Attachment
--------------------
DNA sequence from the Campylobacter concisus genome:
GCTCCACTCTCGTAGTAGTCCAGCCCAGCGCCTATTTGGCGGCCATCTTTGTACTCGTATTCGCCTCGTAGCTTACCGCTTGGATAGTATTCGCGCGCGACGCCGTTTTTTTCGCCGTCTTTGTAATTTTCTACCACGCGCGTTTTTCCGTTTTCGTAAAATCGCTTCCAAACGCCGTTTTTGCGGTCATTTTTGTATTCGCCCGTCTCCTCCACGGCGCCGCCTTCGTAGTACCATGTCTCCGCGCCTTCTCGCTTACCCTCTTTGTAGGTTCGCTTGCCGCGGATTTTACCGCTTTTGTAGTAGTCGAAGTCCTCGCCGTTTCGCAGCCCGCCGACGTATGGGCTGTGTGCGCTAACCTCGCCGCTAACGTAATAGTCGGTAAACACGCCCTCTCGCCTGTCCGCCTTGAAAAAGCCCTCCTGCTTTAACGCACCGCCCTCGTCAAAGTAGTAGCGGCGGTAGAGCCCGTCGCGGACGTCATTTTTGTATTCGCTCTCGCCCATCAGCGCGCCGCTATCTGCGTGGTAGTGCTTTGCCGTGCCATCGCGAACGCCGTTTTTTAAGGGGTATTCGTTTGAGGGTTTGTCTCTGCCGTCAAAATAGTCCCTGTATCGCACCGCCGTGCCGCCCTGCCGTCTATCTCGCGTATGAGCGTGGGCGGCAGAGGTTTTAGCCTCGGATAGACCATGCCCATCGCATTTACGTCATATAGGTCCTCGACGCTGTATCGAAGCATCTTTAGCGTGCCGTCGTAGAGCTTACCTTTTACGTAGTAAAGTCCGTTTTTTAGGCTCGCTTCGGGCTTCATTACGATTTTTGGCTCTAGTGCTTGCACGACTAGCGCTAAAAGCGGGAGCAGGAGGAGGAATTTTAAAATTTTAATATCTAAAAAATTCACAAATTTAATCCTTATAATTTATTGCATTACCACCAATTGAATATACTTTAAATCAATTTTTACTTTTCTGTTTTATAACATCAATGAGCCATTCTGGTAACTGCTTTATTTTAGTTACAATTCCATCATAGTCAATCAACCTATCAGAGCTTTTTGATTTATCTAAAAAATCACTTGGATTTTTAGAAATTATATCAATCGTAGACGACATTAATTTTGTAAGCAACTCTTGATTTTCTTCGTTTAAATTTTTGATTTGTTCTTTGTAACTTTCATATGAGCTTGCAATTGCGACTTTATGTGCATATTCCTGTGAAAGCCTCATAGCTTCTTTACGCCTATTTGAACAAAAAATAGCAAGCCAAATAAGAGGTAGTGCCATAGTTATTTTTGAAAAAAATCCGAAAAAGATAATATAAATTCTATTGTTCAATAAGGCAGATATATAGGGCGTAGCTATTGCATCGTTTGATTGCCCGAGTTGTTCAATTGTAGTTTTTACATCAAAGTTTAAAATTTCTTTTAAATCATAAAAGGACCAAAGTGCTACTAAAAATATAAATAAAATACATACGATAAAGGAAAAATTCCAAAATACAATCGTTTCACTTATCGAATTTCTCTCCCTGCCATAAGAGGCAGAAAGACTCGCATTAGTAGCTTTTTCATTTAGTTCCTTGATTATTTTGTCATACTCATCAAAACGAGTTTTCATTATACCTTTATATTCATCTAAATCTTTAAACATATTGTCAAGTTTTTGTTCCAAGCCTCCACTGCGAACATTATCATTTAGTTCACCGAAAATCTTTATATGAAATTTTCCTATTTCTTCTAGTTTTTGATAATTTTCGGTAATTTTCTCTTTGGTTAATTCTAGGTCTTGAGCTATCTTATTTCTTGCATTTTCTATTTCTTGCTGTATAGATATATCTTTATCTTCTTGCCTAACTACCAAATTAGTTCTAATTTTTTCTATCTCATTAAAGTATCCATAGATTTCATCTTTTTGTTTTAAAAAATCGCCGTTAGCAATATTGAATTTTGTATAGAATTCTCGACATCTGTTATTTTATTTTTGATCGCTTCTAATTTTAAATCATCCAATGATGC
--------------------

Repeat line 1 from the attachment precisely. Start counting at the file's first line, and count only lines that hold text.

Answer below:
DNA sequence from the Campylobacter concisus genome: